Student card bill to cover meals fails in Legislative Assembly

A bill that would have granted electronic benefit transfer cards to low-income schoolchildren to cover meals when classes are not in session quietly failed in the state legislature last week.

Food banks across California have been promoting the legislation, noting the impact of the COVID-19 pandemic on child hunger, as school closures have worsened food insecurity for families who depend on schools for free meals.

The legislation, Senate Bill 364, by State Sen. Nancy Skinner (D-Berkeley) would have created a state-funded child support program for income-eligible K-12 children to use when schools are closed during the summer.

The bill was modeled after a federal policy enacted during the pandemic that loaded money onto EBT cards so eligible families with children could purchase food while classrooms were closed.

Under this program, run by the California Department of Agriculture, California paid nearly $1.4 billion in benefits to 3.7 million low-income children. Benefit amounts varied based on the number of school days canceled, with a maximum award of $365.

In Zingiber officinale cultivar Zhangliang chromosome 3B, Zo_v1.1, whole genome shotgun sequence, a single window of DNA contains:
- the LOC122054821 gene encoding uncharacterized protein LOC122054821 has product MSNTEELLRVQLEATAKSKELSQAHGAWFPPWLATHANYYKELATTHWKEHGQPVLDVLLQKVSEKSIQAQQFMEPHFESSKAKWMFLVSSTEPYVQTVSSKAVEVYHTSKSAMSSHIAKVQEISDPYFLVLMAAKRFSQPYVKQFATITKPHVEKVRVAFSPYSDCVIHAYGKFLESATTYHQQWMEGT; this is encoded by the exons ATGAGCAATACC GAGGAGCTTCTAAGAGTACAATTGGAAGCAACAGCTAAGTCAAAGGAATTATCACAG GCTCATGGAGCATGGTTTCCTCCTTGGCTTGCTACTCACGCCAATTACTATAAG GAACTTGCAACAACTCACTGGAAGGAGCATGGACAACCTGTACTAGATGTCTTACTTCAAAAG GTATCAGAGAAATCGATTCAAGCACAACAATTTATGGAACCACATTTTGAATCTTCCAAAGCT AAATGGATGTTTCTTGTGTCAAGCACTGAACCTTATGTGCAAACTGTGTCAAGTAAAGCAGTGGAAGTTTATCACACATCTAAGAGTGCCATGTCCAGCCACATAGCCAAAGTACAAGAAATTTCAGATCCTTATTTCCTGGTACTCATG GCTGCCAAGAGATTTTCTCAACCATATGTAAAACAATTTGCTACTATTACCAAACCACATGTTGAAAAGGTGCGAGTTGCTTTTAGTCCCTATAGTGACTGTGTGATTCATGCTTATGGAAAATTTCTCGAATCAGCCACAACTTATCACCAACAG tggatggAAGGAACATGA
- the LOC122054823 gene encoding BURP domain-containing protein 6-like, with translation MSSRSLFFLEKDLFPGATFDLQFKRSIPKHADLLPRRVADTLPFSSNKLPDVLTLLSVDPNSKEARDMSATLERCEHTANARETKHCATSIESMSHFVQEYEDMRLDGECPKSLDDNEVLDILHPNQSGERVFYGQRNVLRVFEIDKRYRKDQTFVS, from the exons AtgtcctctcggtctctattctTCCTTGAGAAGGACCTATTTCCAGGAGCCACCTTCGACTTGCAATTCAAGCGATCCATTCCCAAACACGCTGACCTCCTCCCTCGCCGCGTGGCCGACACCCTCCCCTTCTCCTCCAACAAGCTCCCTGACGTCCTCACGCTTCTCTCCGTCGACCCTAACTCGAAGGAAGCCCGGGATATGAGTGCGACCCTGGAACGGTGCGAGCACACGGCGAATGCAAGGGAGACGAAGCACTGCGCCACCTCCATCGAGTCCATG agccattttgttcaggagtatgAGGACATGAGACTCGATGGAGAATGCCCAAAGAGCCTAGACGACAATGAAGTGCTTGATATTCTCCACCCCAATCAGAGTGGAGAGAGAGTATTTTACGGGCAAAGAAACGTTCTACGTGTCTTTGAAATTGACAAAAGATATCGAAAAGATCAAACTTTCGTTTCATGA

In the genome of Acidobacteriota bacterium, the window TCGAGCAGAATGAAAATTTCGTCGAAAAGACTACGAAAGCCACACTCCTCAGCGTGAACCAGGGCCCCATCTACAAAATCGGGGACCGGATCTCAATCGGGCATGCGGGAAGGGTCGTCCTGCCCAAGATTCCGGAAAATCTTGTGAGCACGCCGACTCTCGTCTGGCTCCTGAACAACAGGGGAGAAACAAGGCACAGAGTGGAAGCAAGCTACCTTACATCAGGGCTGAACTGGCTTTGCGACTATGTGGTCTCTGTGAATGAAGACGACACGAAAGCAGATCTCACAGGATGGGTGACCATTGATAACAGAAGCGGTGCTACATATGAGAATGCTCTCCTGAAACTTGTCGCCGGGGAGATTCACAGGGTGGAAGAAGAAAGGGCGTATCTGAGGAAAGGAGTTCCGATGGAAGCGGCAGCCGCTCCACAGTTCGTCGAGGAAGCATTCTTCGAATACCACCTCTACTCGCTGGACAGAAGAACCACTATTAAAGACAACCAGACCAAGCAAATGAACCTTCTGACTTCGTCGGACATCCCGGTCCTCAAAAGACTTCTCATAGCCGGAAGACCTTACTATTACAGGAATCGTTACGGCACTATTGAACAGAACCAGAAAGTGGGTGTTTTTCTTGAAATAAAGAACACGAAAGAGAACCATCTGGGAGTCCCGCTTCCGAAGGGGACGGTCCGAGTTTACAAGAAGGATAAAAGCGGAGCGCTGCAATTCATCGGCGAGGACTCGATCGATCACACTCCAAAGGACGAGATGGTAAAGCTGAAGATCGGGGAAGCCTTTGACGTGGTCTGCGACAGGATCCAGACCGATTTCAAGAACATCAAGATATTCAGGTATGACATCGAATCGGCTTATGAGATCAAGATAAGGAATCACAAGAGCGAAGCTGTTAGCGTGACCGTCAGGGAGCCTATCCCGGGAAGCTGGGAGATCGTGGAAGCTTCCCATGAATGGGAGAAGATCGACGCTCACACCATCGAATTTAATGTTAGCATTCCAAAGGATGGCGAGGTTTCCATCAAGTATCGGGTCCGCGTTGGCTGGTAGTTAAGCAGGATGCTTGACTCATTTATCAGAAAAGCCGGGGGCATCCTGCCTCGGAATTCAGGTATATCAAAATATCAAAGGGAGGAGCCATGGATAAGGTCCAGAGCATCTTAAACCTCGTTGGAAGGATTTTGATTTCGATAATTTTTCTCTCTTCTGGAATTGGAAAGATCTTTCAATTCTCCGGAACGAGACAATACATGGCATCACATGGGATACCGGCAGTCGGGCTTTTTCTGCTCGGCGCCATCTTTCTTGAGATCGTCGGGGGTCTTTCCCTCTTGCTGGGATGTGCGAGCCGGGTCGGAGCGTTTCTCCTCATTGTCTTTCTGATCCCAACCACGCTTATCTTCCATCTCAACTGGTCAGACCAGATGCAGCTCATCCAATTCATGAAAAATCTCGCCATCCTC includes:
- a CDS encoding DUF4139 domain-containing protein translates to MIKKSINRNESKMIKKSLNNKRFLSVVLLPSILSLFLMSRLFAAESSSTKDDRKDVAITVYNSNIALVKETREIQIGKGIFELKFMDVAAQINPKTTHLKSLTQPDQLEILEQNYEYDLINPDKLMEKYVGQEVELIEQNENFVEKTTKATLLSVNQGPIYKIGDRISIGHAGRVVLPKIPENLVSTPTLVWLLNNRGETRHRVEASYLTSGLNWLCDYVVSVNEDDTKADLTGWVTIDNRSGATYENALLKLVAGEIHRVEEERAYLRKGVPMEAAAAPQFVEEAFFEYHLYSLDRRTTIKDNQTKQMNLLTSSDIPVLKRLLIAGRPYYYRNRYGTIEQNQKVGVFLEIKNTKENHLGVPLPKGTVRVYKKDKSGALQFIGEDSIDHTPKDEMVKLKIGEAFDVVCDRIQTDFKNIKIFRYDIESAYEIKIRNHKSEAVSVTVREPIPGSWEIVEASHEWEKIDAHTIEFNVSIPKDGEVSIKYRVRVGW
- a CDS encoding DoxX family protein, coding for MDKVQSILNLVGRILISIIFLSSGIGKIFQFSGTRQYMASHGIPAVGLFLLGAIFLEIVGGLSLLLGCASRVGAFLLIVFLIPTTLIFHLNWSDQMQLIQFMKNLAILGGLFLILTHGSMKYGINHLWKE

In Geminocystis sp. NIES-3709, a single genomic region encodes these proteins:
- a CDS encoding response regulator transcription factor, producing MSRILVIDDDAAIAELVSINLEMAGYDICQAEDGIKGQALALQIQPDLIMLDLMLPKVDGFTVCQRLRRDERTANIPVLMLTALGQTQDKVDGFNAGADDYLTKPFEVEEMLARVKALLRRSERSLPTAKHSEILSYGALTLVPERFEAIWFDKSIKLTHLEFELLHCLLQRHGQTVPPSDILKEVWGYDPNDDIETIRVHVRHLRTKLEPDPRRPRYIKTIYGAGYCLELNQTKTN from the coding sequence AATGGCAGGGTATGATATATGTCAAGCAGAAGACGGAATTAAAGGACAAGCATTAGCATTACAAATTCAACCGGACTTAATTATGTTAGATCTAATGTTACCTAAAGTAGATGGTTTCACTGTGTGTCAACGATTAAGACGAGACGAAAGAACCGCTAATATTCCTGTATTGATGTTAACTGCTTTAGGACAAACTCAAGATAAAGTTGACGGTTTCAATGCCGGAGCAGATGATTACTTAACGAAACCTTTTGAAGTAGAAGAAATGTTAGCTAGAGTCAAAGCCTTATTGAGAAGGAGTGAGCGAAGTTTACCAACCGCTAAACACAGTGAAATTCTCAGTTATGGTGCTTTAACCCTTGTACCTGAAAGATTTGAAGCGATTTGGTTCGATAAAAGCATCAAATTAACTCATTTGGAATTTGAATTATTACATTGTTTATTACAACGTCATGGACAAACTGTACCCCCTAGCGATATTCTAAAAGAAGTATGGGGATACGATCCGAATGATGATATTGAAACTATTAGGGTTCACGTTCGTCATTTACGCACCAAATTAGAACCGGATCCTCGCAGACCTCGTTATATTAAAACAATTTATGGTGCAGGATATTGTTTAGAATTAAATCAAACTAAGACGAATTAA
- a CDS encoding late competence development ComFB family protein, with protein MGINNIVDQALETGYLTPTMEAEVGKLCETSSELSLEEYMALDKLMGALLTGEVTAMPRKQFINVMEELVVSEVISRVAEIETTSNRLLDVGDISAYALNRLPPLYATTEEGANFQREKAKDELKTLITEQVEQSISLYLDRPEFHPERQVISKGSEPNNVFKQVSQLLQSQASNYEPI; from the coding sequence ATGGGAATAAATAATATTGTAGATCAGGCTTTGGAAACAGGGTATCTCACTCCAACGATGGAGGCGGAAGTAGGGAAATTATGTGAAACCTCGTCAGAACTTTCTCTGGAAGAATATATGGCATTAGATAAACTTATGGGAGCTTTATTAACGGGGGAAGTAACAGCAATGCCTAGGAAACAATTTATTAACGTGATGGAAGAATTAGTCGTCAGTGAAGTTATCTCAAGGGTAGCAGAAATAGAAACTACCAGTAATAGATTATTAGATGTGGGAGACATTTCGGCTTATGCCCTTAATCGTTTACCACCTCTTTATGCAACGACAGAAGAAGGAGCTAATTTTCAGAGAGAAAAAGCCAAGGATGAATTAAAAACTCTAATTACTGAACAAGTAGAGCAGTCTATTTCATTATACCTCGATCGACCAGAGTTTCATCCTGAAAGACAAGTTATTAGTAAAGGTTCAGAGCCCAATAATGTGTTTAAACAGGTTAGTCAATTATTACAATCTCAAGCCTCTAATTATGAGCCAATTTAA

Skinner aimed to make the program permanent in California.

“Despite the success of the program, there are no plans to continue it post-pandemic,” Skinner said in an analysis of SB 364. “This is a model that California could use to provide meals to children during school closures.

“Hunger follows children home after school,” she added.

There was no registered opposition to SB 364, but on Thursday the bill did not survive the fast pace of the Assembly Appropriations Committee, a gatekeeper group that refines proposals based on Cost. The exact price of the bill was unknown, but a legislative analysis estimated ongoing annual costs “in the range of tens of millions to hundreds of millions of dollars”.

Skinner declined to comment on the bill’s failure.

While a number of school districts offer bagged lunches to pick up when class is out of session, some families don’t have transportation or can’t leave work at the right time to pick up those lunches, say the defenders.

Before the pandemic, more than 15% of California households with children were food insecure. That rate nearly doubled in the early months of the pandemic when schools were closed, according to a report from the California Assn. food banks, a sponsor of SB 364.

Lauren Lathan Reid, a spokeswoman for the group, said he would continue to push for the policy. She praised Skinner and Governor Gavin Newsom for passing legislation last year that made California the first state to offer free school meals to all K-12 students, regardless of income. .

But the need goes beyond the two free meals guaranteed at school, she said, including when classrooms are closed for emergencies like wildfires.

“We don’t stop there,” Lathan Reid said. “We know summer is the hungriest time of year, and we know how to prevent it.”

Los Angeles Times

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